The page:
Locked up with the same people every day…that’s kind of true, in a sense. I’ve been on a handful of cruises where we literally were locked up. With terribly rough seas and gale force 11 winds, the outside doors were locked and no one could get outside for hours.
Counterpoint 4: However, the ship’s doors really do unlock in every port and everyone can go ashore to do whatever. I guess perception is reality for some people.
5. Too food-centric. Seems like life would be focused on ” the next meal”. Also, I am told you sit with the same people all the time. Sounds scarier than high school.
I love this. Seems like only yesterday we were carrying trays in the lunchroom at high school!
Counterpoint 5: I’m sure Pam doesn’t know about Norwegian’s Freestyle dining or every other cruise line’s version of My Time Dining. Or specialty restaurants. Or getting dinner or lunch ashore. Or room service. While food is a major component of a cruise, it’s usually not the only reason why people choose to cruise.
At this point, I congratulated Pam on her first five reasons why she doesn’t want to cruise. What she didn’t know was that every one of her reasons to not cruise was totally textbook.
I’m brilliant. Maybe missed my calling? Actually, I think I’m just boring.
6. Most people love the idea of meeting and getting to know strangers. I prefer to be alone in a museum.
Again, I understand Pam’s point about visiting museums. However, I can’t remember the last time I visited a museum and was alone. Maybe she meant alone as in wandering solo. I do that a lot.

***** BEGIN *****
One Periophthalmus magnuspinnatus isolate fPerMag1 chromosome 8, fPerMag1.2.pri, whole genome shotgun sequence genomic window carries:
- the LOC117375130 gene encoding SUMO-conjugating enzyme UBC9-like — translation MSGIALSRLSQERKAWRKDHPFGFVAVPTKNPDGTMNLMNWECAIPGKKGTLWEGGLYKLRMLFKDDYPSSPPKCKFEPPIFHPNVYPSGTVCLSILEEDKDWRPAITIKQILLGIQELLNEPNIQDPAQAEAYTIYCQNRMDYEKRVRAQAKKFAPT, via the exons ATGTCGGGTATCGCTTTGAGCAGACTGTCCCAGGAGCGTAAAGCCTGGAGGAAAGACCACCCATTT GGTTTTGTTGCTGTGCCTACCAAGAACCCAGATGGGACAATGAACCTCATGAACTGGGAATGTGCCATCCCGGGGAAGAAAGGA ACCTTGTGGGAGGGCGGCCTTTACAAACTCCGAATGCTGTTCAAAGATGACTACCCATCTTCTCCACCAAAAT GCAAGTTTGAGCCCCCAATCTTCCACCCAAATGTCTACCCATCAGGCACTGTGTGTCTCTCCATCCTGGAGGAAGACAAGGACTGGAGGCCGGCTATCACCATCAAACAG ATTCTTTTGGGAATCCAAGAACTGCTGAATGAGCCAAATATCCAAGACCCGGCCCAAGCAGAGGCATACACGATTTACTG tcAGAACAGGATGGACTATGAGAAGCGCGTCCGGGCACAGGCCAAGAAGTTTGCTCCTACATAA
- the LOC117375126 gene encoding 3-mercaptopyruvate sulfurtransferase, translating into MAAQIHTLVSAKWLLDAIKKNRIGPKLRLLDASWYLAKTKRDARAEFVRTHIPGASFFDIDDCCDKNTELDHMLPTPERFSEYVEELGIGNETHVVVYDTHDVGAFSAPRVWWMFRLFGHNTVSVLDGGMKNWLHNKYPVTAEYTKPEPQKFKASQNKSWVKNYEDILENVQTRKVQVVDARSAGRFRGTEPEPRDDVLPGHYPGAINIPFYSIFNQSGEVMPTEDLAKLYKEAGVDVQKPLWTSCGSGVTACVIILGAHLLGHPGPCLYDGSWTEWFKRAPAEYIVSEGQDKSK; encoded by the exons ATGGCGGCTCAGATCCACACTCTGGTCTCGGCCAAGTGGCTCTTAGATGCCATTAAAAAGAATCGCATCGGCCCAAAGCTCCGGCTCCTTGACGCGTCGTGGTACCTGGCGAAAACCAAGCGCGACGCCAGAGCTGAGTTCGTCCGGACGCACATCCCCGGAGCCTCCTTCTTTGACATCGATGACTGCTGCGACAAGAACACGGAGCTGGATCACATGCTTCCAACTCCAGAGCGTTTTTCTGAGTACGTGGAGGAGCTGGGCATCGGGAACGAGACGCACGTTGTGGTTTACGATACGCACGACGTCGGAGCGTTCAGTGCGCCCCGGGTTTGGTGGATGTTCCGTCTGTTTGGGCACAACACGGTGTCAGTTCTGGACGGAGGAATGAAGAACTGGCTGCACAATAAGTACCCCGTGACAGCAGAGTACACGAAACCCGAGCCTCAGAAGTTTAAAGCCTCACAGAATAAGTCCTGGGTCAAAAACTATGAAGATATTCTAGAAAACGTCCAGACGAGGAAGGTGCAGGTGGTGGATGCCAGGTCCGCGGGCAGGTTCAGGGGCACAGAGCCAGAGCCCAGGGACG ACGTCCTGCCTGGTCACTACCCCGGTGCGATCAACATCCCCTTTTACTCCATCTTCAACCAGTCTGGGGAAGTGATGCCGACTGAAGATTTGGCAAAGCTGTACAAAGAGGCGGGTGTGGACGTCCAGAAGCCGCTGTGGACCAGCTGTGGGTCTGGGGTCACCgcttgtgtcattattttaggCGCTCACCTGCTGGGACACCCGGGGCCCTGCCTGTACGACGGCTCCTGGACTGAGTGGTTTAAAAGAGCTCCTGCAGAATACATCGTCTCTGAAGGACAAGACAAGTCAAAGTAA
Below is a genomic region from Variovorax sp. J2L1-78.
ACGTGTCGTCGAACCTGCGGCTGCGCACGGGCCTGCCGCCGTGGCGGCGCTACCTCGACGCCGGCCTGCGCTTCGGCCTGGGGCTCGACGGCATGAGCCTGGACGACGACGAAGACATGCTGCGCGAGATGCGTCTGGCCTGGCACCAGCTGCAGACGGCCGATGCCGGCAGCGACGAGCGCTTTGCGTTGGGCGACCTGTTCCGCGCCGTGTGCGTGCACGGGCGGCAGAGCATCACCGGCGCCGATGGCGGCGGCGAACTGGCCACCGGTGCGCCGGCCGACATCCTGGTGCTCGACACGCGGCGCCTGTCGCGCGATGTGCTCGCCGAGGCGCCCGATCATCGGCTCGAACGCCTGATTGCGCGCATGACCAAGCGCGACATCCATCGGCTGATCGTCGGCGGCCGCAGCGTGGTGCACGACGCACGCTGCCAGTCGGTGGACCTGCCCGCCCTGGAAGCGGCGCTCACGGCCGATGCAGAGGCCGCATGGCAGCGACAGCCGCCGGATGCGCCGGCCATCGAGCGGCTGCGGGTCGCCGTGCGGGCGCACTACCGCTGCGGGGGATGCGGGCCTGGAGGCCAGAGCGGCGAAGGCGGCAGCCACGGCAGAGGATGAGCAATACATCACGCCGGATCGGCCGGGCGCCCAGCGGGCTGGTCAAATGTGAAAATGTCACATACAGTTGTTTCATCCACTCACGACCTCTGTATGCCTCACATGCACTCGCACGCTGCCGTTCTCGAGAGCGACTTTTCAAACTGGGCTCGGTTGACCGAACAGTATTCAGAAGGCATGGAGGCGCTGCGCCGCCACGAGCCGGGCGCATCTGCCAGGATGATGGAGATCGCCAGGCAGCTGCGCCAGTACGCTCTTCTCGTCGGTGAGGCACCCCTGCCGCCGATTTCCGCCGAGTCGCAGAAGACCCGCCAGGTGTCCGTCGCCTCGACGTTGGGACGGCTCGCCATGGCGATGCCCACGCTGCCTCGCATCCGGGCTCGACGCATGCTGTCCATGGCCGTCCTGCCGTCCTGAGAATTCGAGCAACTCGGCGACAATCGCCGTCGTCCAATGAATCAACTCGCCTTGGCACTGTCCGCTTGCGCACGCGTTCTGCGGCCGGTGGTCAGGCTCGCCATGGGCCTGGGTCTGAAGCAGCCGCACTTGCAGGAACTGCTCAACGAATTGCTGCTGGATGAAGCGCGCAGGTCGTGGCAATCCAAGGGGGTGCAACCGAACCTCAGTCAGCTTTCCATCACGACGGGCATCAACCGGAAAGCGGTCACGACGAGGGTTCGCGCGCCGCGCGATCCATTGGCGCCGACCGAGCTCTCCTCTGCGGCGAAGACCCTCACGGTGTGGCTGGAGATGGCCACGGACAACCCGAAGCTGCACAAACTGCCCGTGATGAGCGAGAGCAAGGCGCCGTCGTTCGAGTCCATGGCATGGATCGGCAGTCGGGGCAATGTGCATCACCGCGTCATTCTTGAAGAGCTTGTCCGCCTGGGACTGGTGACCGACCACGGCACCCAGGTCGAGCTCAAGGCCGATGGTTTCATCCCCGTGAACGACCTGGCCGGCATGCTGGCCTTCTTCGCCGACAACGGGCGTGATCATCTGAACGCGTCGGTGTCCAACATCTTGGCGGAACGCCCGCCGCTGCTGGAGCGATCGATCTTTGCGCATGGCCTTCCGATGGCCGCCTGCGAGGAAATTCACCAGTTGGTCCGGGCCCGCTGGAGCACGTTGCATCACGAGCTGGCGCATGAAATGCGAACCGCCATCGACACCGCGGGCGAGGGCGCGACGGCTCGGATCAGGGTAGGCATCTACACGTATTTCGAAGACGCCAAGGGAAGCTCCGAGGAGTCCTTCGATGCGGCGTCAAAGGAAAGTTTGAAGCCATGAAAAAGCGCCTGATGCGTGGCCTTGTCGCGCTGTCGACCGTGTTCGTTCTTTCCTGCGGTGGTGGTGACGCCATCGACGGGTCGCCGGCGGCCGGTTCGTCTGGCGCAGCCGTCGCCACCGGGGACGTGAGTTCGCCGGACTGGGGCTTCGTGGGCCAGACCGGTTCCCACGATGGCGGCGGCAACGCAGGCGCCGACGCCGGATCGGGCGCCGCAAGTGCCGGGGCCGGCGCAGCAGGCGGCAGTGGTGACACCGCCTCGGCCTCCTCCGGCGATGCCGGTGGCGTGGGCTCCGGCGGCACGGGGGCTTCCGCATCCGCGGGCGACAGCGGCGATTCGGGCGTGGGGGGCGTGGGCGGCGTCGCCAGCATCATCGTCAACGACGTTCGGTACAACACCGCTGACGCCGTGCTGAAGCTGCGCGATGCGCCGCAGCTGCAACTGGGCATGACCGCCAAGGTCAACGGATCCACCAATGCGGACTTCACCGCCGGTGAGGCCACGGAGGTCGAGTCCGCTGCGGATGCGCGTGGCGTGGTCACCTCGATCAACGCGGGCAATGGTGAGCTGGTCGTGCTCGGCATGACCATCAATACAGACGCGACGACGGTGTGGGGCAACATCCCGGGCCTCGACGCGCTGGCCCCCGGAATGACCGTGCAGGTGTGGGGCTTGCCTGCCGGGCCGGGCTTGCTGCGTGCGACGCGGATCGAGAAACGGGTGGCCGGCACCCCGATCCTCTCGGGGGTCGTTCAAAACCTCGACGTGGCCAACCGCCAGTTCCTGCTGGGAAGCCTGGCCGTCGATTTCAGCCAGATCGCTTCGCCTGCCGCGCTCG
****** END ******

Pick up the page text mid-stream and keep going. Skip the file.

Counterpoint 6: Almost every cruise port has some kind of museum to visit and you can go solo. For example, there’s the Bob Marley Museum in Kingston, Jamaica. The world-famous Rijksmuseum in Amsterdam is just a short tram ride from the port. Back in the Caribbean, pay a visit to the Musee du Rhum Saint-James (yes, a rum museum) in Saint-Marie, Martinique. Into art? Check out the multi-million dollar art collections on cruise ships. Holland America’s new Koningsdam is a prime example.
So maybe Pam’s #6 also covers forced conversation to people you don’t really care to know?
I guess. Being nice to people you really don’t like.
Yep. Got that. That’s kind of how I sometimes feel at the end of a long cruise!
If I think of anything I’ll let you know. Can’t think of anything else right now.
Okay. I’m going to start on this today. Can I use your real name?
Sure! Good luck.
Oh…one more thing. What about clothing – the concept that everyone dresses up for dinner?
7. Clothing is ok. I like to dress for dinner.
No counterpoint to #7.
8. I can see claustrophobia being an issue, especially if it rains. Or at night.
Counterpoint 8: Balcony stateroom to the rescue. Or at least a stateroom nearest to a door to an outside deck.
Coping with a non-cruising friend
Thanks, Pam, for sharing your reasons why you don’t want to cruise. As I said earlier, everything Pam mentioned I’ve heard before. Except maybe being alone in a museum.
I’ve learned one steadfast, two-part rule over the 25 years I’ve been in the cruise industry. There’s one group of folks who simply, for no logical reason, refuses to cruise.
Then there’s the other group of vacationers. These are the ones who are dead-set against a vacation at sea but somehow are coerced to go. This “I’ll never go” group, are the first passengers on board to book their next cruise before their first cruise is even over.